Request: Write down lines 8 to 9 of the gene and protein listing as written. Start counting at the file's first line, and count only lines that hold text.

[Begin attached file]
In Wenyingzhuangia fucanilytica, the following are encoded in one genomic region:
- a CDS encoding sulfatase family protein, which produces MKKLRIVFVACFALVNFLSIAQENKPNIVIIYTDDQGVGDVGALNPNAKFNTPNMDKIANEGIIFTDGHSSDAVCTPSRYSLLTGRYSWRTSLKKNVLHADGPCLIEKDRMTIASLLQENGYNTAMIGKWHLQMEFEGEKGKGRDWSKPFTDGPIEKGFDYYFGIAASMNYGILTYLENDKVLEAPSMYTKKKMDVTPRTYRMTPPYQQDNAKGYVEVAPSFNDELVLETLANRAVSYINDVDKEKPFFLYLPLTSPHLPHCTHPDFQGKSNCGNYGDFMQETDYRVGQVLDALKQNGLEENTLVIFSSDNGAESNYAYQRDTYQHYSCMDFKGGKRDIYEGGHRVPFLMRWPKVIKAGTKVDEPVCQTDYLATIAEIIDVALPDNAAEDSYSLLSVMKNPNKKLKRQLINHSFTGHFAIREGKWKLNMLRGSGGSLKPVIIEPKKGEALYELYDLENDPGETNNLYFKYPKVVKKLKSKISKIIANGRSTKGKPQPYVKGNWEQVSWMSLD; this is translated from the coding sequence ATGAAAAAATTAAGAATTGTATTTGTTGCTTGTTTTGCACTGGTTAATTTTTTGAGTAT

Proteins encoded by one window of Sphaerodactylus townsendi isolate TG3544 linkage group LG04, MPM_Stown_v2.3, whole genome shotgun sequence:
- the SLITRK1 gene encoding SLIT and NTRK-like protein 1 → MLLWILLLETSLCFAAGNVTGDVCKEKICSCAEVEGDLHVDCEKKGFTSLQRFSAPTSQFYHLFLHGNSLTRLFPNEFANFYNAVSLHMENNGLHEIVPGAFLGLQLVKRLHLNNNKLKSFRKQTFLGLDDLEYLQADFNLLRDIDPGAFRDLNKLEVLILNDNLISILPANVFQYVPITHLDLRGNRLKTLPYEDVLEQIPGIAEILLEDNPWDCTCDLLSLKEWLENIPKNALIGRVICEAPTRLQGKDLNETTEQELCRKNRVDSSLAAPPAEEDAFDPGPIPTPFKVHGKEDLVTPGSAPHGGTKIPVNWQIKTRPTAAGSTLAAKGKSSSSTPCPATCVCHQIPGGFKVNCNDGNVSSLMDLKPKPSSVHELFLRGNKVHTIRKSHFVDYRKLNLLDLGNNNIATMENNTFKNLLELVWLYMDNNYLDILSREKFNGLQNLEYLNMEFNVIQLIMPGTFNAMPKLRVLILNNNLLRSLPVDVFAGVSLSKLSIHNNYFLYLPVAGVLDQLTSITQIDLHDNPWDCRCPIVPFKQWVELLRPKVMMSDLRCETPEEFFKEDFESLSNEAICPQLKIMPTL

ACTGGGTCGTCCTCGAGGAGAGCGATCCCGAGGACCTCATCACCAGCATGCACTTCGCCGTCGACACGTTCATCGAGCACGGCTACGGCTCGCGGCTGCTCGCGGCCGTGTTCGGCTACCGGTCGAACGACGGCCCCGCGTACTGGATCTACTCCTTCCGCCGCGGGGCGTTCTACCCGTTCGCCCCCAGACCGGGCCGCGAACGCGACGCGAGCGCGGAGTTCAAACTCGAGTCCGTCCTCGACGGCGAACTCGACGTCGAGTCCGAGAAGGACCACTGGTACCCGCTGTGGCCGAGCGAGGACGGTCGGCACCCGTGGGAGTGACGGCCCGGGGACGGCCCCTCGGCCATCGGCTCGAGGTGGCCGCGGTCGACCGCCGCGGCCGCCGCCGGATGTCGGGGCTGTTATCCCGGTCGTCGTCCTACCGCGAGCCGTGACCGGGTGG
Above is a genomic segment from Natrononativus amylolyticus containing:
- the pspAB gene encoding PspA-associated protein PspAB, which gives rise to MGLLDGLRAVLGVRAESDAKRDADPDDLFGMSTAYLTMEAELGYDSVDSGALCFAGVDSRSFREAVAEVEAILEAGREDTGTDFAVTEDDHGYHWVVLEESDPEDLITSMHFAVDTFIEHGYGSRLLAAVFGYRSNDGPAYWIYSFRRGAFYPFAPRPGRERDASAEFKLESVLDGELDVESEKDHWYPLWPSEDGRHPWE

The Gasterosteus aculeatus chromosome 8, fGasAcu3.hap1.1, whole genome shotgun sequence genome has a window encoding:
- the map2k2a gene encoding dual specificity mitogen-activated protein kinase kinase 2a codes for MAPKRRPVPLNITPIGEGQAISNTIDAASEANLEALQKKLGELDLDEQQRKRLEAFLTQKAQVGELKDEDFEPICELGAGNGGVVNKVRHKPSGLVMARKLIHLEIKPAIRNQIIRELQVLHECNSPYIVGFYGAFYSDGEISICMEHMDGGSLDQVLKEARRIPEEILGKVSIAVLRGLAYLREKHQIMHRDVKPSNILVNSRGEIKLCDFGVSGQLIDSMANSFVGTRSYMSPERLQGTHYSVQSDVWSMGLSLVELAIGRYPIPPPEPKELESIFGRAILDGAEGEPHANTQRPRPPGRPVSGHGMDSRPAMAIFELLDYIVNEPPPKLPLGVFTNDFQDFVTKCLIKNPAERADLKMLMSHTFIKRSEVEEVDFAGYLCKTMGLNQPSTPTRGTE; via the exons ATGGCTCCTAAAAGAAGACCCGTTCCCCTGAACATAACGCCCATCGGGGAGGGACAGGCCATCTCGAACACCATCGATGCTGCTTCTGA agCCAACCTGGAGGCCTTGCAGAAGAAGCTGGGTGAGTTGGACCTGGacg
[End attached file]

The Gasterosteus aculeatus chromosome 8, fGasAcu3.hap1.1, whole genome shotgun sequence genome has a window encoding:
- the map2k2a gene encoding dual specificity mitogen-activated protein kinase kinase 2a codes for MAPKRRPVPLNITPIGEGQAISNTIDAASEANLEALQKKLGELDLDEQQRKRLEAFLTQKAQVGELKDEDFEPICELGAGNGGVVNKVRHKPSGLVMARKLIHLEIKPAIRNQIIRELQVLHECNSPYIVGFYGAFYSDGEISICMEHMDGGSLDQVLKEARRIPEEILGKVSIAVLRGLAYLREKHQIMHRDVKPSNILVNSRGEIKLCDFGVSGQLIDSMANSFVGTRSYMSPERLQGTHYSVQSDVWSMGLSLVELAIGRYPIPPPEPKELESIFGRAILDGAEGEPHANTQRPRPPGRPVSGHGMDSRPAMAIFELLDYIVNEPPPKLPLGVFTNDFQDFVTKCLIKNPAERADLKMLMSHTFIKRSEVEEVDFAGYLCKTMGLNQPSTPTRGTE; via the exons ATGGCTCCTAAAAGAAGACCCGTTCCCCTGAACATAACGCCCATCGGGGAGGGACAGGCCATCTCGAACACCATCGATGCTGCTTCTGA agCCAACCTGGAGGCCTTGCAGAAGAAGCTGGGTGAGTTGGACCTGGacg